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In the structure of $\ce{H2SO3}$

H2SO3 pic

there is a lone pair on sulfur.

Why can't sulfur make a bond with one of the hydrogen atoms and a double bond with oxygen to avoid having a lone pair?

Such as given below:

enter image description here

Because here there will be sp3 hybridisation..... no lone pair, 4 sigma and 2 pi bonds.

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    $\begingroup$ What's wrong with having a lone pair though? $\endgroup$ Apr 29, 2016 at 13:24
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    $\begingroup$ related chemistry.stackexchange.com/questions/38129/… $\endgroup$
    – Mithoron
    Apr 29, 2016 at 15:19
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    $\begingroup$ there is nothing wrong but also whats wrong in sulfur having a direct bond with hydrogen and a double bond with oxygen. $\endgroup$
    – jasnoor
    Apr 30, 2016 at 5:28
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    $\begingroup$ I would very much doubt the existence of pi bonds in this molecule. $\endgroup$ Apr 30, 2016 at 7:55

1 Answer 1

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Most of what I would be saying now is stuff I already highlighted in another answer of mine to a related question.

$\ce{H2SO3}$ exists in two forms, one of which is equivalent to the structure you drew, the other is the structure you proposed. Taking the monoanions (because that was the focus of the other question and I am too lazy to redraw the picture) will give you these two structures:

hydrogen sulphite and sulphonate

(All horizontal bars are formal $-$ signs, never lone pairs.)

The crystal structure of $\ce{CsHSO3}$ was solved in 1980 by Johansson, Lindqvist and Vannerberg; they conclude that $\ce{CsHSO3}$ is not cesium hydrogen sulphite but rather cesium sulphonate.[1] See the other answer for details.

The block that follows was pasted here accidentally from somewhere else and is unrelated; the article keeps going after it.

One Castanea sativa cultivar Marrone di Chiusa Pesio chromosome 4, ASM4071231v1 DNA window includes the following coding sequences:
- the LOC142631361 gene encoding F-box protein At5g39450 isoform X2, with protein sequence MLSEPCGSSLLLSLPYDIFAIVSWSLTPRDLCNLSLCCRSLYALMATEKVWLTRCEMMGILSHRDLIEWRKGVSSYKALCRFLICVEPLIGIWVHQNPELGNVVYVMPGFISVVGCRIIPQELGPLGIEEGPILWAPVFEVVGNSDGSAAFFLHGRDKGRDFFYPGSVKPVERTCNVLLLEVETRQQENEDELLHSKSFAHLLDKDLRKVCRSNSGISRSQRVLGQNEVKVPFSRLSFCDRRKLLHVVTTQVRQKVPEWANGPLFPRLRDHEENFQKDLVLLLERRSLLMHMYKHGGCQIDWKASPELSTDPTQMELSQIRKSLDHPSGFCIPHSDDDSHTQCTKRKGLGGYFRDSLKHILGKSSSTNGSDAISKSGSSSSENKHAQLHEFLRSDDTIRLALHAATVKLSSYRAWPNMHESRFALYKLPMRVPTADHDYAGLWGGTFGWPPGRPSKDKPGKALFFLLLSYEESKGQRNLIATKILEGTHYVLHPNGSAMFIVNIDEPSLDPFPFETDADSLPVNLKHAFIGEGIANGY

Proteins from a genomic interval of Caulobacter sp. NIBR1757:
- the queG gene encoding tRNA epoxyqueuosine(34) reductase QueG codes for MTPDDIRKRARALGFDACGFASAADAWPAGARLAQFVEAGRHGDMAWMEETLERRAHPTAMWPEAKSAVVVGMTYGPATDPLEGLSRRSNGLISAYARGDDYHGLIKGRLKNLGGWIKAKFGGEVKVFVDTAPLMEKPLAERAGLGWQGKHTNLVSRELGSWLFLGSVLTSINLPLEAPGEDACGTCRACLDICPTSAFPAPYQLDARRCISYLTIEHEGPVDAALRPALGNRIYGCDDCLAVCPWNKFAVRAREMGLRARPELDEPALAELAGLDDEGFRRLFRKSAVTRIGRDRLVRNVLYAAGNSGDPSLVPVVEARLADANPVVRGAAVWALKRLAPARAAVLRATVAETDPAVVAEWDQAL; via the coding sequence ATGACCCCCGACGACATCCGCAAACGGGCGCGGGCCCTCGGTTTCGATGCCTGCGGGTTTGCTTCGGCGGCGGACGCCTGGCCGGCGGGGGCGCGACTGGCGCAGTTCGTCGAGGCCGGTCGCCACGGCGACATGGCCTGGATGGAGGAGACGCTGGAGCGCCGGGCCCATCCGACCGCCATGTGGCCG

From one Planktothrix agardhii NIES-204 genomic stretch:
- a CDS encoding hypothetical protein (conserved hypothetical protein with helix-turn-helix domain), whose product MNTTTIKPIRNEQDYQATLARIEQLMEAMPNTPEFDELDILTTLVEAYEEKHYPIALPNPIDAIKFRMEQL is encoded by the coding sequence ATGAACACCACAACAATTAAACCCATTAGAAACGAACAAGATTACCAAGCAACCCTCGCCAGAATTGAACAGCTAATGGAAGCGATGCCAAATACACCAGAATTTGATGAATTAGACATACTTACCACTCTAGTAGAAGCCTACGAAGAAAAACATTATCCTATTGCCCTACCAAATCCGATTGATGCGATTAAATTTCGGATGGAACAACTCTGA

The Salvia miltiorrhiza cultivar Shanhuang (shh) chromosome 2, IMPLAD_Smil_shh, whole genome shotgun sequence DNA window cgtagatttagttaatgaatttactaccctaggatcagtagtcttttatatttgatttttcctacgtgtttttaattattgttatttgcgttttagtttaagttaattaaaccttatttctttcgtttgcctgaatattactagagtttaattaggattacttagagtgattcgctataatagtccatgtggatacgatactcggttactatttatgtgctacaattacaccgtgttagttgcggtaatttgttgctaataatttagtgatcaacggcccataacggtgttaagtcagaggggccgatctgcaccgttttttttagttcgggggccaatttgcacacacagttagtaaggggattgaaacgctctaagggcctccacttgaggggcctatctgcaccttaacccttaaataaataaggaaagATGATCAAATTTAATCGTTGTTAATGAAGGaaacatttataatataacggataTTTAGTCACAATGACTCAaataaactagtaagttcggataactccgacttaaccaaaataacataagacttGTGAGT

In cis-bisbipyridylbishydrogensulphito-κS-ruthenium(II) $\ce{[Ru(bpy)2(HSO3}\unicode{x2D}\unicode[Times]{x3BA}S\ce{)2]}$, a crystal structure solved by Allen, Jeter, Cordes and Durham, the sulphur atom directly coordinates the ruthenium centre which is only possible if it has a lone pair; thus we must be dealing with hydrogensulphite.[2]

Therefore, depending on the conditions both forms are possible and observed.

In case of the free acid, it is likely more stable in one of the two forms. I do not have analytical or thermodynamic data at hand to tell you which tautomer is preferred.


References:

[1]: L.-G. Johansson, O. Lindqvist, N.-G. Vannerberg, Acta Cryst. 1980, B36, 2523. DOI: 10.1107/S0567740880009351.
[2]: L. R. Allen, D. Y. Jeter, A. W. Cordes, B. Durham, Inorg. Chem. 1988, 27, 3880. DOI: 10.1021/ic00295a003.

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  • $\begingroup$ Jan you are right but maybe you got my proposed structure wrong . i have just edited my question ,have a look at my proposed structure. $\endgroup$
    – jasnoor
    Apr 30, 2016 at 5:42
  • $\begingroup$ While not entirely rigorous, I guess a simple approach would be to just look at the bond strengths to gauge which tautomer is more stable. In the tautomerisation $\ce{SO(OH)2 -> HSO2(OH)}$, we lose one S-O and one O-H bond, but gain one S-H and one "S=O" bond. Now, we just need the data... which I am lazy to find. (The S-O bond is rather elusive.) $\endgroup$ Apr 30, 2016 at 13:53
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    $\begingroup$ @orthocresol I’m looking forward to your competing answer ;D $\endgroup$
    – Jan
    Apr 30, 2016 at 14:59
  • $\begingroup$ @jasnoor No, except for the fact that I chose the conjugate base our structures are identical. Martin showed that the sulphite ion is better represented with three $\ce{S-O}$ single bonds though. I’m sure there are other questions/answers on the topic of $\ce{S=O}$ versus $\ce{{S+}-O^-}$ on here that I can’t find atm. $\endgroup$
    – Jan
    Apr 30, 2016 at 15:03
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    $\begingroup$ @ortho but me wants sportsmanship ó.ò $\endgroup$
    – Jan
    Apr 30, 2016 at 16:57

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